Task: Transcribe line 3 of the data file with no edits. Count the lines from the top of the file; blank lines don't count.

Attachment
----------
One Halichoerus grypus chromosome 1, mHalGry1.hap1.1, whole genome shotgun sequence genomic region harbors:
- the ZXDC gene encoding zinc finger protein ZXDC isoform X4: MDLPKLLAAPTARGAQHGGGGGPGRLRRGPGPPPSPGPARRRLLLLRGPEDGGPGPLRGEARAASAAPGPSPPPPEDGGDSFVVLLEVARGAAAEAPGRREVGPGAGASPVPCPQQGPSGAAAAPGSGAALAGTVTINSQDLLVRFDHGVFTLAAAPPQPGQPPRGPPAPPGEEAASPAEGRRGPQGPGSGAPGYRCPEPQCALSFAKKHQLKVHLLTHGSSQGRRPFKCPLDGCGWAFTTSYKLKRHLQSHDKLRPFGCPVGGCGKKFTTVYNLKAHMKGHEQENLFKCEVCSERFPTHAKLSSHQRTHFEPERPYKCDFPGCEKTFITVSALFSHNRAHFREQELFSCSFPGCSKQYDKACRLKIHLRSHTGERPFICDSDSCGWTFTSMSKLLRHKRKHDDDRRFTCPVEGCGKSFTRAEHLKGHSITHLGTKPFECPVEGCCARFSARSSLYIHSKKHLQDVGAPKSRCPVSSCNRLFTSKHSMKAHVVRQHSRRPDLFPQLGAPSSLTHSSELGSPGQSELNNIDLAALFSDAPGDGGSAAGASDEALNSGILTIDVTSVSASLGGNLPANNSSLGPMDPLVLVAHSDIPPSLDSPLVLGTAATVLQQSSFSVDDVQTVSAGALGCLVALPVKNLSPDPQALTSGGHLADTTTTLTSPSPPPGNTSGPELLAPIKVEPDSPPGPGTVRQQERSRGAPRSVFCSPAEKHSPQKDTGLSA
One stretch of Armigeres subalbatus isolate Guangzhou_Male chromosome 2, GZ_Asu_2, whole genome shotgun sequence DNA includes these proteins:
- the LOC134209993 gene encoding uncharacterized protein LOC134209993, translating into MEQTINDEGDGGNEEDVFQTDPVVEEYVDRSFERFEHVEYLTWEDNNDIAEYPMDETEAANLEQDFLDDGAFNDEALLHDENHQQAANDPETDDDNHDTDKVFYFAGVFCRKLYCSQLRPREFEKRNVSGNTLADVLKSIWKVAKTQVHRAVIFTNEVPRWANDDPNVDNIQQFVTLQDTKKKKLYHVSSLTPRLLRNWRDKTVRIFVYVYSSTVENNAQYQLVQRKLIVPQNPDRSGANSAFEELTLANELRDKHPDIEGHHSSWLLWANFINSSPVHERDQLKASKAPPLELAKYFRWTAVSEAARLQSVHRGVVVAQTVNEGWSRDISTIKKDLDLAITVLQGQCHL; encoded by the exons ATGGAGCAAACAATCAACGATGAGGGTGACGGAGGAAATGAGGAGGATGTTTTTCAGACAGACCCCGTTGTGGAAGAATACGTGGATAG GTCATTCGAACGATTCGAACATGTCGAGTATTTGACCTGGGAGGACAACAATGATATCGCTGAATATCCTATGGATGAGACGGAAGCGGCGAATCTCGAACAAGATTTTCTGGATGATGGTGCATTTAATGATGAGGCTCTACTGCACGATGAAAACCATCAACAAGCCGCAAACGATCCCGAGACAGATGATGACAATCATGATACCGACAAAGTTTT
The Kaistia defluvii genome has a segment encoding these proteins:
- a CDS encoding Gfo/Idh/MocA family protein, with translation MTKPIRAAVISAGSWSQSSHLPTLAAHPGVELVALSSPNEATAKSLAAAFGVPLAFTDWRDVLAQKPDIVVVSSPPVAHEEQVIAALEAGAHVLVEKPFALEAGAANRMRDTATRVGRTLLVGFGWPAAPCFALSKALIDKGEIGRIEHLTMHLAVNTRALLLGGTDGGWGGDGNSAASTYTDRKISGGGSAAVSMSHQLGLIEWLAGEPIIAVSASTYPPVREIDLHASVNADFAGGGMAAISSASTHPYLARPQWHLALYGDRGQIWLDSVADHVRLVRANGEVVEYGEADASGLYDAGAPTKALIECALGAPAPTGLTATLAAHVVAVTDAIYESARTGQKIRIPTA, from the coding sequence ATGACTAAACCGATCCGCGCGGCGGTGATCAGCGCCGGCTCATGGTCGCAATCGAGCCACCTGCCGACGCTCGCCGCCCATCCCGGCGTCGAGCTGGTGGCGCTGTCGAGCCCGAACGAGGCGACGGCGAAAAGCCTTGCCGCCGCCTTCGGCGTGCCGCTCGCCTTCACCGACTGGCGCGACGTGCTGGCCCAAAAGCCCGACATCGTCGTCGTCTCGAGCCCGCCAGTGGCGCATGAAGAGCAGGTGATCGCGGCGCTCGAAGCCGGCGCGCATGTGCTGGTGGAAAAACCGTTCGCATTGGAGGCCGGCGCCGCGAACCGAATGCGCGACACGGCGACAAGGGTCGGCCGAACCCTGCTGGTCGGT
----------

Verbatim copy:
One stretch of Armigeres subalbatus isolate Guangzhou_Male chromosome 2, GZ_Asu_2, whole genome shotgun sequence DNA includes these proteins: